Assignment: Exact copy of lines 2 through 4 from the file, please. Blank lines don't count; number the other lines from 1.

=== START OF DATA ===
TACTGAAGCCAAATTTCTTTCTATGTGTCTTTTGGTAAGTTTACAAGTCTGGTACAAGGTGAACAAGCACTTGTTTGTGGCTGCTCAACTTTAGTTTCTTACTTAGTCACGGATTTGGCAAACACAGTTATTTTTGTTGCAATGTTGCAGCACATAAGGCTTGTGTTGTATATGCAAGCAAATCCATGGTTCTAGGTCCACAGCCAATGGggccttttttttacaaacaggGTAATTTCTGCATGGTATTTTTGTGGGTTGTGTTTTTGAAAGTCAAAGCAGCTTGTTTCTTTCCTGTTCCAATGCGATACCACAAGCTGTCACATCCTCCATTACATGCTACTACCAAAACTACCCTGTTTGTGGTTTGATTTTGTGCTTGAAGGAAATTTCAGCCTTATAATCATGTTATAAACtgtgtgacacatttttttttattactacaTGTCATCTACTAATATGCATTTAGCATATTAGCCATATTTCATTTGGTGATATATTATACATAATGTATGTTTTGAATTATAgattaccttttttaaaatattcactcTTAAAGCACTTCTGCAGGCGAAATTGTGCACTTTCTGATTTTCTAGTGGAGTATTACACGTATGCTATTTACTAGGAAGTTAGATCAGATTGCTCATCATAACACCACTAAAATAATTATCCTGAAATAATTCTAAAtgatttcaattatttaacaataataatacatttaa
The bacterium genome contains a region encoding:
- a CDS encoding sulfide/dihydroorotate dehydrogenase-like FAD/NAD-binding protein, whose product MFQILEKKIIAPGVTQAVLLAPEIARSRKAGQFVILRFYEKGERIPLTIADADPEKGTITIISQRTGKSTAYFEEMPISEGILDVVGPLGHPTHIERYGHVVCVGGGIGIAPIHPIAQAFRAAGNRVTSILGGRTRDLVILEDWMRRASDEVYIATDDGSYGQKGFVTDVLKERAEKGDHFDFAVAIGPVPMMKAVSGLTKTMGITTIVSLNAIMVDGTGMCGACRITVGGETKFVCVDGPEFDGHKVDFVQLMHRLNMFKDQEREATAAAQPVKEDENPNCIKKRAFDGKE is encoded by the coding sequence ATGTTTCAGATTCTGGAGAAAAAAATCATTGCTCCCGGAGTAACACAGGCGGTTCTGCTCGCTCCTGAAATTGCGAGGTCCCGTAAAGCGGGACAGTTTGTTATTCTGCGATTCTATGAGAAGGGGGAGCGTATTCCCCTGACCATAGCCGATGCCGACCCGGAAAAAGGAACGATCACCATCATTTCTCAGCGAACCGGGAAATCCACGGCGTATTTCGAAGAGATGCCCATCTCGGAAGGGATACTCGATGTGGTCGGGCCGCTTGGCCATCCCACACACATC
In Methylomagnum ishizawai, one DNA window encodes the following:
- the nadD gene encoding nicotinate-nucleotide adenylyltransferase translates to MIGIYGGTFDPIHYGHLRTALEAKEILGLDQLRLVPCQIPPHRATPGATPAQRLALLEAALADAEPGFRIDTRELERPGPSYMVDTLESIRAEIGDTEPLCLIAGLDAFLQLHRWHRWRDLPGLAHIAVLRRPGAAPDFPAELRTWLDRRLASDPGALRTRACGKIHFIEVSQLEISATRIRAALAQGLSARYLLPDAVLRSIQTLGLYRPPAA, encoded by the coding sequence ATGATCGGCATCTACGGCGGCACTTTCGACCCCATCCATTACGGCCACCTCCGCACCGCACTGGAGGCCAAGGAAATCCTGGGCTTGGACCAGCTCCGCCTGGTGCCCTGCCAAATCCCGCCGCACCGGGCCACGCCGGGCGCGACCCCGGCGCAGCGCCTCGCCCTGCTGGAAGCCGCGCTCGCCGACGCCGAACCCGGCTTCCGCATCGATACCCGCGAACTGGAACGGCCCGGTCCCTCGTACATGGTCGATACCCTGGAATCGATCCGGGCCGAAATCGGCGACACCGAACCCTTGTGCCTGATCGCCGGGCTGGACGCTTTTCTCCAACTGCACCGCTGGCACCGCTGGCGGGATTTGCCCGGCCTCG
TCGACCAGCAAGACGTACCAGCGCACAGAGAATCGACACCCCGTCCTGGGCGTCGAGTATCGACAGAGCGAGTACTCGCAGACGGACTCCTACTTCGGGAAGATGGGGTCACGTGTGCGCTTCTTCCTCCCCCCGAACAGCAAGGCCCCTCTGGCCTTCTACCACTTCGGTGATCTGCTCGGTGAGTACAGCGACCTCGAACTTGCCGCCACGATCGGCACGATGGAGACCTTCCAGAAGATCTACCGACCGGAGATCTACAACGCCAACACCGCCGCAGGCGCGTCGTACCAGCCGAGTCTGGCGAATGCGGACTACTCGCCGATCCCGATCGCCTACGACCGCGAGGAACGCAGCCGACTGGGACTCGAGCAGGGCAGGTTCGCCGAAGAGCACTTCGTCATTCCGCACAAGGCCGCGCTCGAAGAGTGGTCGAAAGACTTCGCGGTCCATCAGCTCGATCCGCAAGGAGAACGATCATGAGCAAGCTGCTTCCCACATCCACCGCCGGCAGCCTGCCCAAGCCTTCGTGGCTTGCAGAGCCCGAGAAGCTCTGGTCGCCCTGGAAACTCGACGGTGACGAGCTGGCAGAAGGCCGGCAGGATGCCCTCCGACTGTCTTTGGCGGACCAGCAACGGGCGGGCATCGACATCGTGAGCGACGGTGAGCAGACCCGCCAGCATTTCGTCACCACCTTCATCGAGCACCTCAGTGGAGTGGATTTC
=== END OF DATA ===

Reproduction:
The bacterium genome contains a region encoding:
- a CDS encoding sulfide/dihydroorotate dehydrogenase-like FAD/NAD-binding protein, whose product MFQILEKKIIAPGVTQAVLLAPEIARSRKAGQFVILRFYEKGERIPLTIADADPEKGTITIISQRTGKSTAYFEEMPISEGILDVVGPLGHPTHIERYGHVVCVGGGIGIAPIHPIAQAFRAAGNRVTSILGGRTRDLVILEDWMRRASDEVYIATDDGSYGQKGFVTDVLKERAEKGDHFDFAVAIGPVPMMKAVSGLTKTMGITTIVSLNAIMVDGTGMCGACRITVGGETKFVCVDGPEFDGHKVDFVQLMHRLNMFKDQEREATAAAQPVKEDENPNCIKKRAFDGKE is encoded by the coding sequence ATGTTTCAGATTCTGGAGAAAAAAATCATTGCTCCCGGAGTAACACAGGCGGTTCTGCTCGCTCCTGAAATTGCGAGGTCCCGTAAAGCGGGACAGTTTGTTATTCTGCGATTCTATGAGAAGGGGGAGCGTATTCCCCTGACCATAGCCGATGCCGACCCGGAAAAAGGAACGATCACCATCATTTCTCAGCGAACCGGGAAATCCACGGCGTATTTCGAAGAGATGCCCATCTCGGAAGGGATACTCGATGTGGTCGGGCCGCTTGGCCATCCCACACACATC
In Methylomagnum ishizawai, one DNA window encodes the following: